A narrow conception of freedom without limits opens the way to an impoverished conception of the body. Despite appearances, we are witnessing the devaluation of the latter. And this devaluing is very perceptible in the phenomenon of cannibalization: one looks upon the human body as a reservoir of organs that can be removed for grafting. Once severed from the person, the body becomes the seat of amorality. Corporeity is no longer perceived as a dimension of personality with which man is situated in the world and time, and with which he enters into interpersonal relationships with other subjects.
This is particularly apparent in sexual behavior. The body is reduced to an object of individual pleasure. The sexual relationship becomes commonplace because it is depersonalized and is simply a source of pleasure. Now as this relationship is depersonalized, the partners become interchangeable. What counts is the variety and variation of pleasures. Individual reason, which calculates and compares the pleasures, is called upon to practice the techniques that best satisfy them.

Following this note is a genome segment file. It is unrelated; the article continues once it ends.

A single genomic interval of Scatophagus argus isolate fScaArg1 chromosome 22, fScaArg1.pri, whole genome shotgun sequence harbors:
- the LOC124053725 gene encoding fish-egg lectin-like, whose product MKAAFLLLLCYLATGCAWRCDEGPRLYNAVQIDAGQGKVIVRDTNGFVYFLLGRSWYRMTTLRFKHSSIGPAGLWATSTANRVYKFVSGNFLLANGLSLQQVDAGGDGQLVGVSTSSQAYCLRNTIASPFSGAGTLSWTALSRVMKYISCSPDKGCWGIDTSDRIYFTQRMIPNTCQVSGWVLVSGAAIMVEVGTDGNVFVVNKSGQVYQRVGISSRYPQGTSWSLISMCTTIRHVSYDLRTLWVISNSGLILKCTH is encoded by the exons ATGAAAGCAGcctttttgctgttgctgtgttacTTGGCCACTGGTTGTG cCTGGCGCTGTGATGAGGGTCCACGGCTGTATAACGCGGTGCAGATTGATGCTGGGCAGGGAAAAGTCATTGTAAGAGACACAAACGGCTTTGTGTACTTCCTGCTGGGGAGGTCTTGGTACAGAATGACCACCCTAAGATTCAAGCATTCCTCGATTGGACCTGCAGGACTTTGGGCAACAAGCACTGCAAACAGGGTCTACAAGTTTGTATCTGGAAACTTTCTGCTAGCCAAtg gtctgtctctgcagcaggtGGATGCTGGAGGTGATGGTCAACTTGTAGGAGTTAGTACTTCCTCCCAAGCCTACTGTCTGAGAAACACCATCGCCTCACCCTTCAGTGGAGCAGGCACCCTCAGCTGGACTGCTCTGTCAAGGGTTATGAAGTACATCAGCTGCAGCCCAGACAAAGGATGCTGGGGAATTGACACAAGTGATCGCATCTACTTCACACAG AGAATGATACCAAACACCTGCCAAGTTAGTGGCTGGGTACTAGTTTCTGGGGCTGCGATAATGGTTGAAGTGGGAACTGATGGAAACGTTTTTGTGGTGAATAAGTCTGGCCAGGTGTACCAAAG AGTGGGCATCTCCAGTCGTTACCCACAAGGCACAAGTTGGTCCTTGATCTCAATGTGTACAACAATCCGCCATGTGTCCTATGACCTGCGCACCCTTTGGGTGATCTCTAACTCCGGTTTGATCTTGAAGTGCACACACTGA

The infant itself is perceived along the lines of an arithmetic of pleasures. It is seen either as a bothersome body to which abortion quickly puts an end, or as an object giving pleasure to the partners, or even as giving pleasure to only one of them.